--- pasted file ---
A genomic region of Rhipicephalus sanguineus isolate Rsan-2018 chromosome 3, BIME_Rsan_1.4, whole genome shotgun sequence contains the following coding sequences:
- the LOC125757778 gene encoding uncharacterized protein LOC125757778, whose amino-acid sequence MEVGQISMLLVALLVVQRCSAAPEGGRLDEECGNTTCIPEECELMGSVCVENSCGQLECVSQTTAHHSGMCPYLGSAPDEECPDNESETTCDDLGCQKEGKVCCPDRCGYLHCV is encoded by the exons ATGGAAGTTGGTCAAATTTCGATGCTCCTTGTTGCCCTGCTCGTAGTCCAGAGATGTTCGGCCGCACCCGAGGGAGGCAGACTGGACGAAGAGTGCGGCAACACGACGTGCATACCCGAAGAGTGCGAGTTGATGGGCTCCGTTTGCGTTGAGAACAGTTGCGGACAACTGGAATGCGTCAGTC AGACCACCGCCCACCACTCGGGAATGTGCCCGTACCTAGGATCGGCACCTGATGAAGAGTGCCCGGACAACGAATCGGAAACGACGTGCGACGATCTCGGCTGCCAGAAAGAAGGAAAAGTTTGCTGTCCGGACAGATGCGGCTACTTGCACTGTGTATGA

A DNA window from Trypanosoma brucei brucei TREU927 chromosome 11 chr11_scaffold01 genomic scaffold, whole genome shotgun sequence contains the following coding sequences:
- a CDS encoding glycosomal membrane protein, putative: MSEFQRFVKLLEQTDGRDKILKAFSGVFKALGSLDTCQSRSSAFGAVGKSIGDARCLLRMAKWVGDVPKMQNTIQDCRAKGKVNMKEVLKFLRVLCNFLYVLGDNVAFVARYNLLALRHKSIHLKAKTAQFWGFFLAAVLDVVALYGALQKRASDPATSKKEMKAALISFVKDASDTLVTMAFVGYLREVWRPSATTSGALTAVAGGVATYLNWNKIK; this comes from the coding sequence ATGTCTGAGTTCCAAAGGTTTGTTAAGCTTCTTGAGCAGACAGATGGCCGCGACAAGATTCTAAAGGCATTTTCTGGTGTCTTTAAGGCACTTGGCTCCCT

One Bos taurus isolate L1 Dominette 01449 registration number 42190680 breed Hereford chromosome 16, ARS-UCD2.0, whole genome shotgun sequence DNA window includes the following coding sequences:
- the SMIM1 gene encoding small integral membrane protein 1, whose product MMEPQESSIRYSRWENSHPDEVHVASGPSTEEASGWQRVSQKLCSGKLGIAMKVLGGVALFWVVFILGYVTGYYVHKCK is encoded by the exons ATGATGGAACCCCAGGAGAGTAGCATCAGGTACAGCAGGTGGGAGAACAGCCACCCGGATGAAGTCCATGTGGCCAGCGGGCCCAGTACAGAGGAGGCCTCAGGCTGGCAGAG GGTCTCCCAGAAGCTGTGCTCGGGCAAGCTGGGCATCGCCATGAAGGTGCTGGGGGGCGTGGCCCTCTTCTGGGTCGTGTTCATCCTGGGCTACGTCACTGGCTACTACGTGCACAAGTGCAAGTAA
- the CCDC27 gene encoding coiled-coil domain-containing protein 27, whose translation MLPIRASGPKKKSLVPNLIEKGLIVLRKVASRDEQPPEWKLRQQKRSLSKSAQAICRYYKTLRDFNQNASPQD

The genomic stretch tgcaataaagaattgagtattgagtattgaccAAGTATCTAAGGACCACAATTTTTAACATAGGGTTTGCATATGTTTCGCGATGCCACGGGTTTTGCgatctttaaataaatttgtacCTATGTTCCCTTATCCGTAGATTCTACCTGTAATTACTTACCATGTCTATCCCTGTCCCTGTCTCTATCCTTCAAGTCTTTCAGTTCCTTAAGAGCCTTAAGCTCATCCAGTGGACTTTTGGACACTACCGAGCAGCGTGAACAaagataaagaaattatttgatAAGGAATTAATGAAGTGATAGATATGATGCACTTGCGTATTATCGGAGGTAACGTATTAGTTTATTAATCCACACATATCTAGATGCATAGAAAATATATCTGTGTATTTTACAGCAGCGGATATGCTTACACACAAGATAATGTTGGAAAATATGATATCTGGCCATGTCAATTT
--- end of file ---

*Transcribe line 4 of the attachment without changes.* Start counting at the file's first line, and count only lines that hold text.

- a CDS encoding glycosomal membrane protein, putative: MSEFQRFVKLLEQTDGRDKILKAFSGVFKALGSLDTCQSRSSAFGAVGKSIGDARCLLRMAKWVGDVPKMQNTIQDCRAKGKVNMKEVLKFLRVLCNFLYVLGDNVAFVARYNLLALRHKSIHLKAKTAQFWGFFLAAVLDVVALYGALQKRASDPATSKKEMKAALISFVKDASDTLVTMAFVGYLREVWRPSATTSGALTAVAGGVATYLNWNKIK; this comes from the coding sequence ATGTCTGAGTTCCAAAGGTTTGTTAAGCTTCTTGAGCAGACAGATGGCCGCGACAAGATTCTAAAGGCATTTTCTGGTGTCTTTAAGGCACTTGGCTCCCT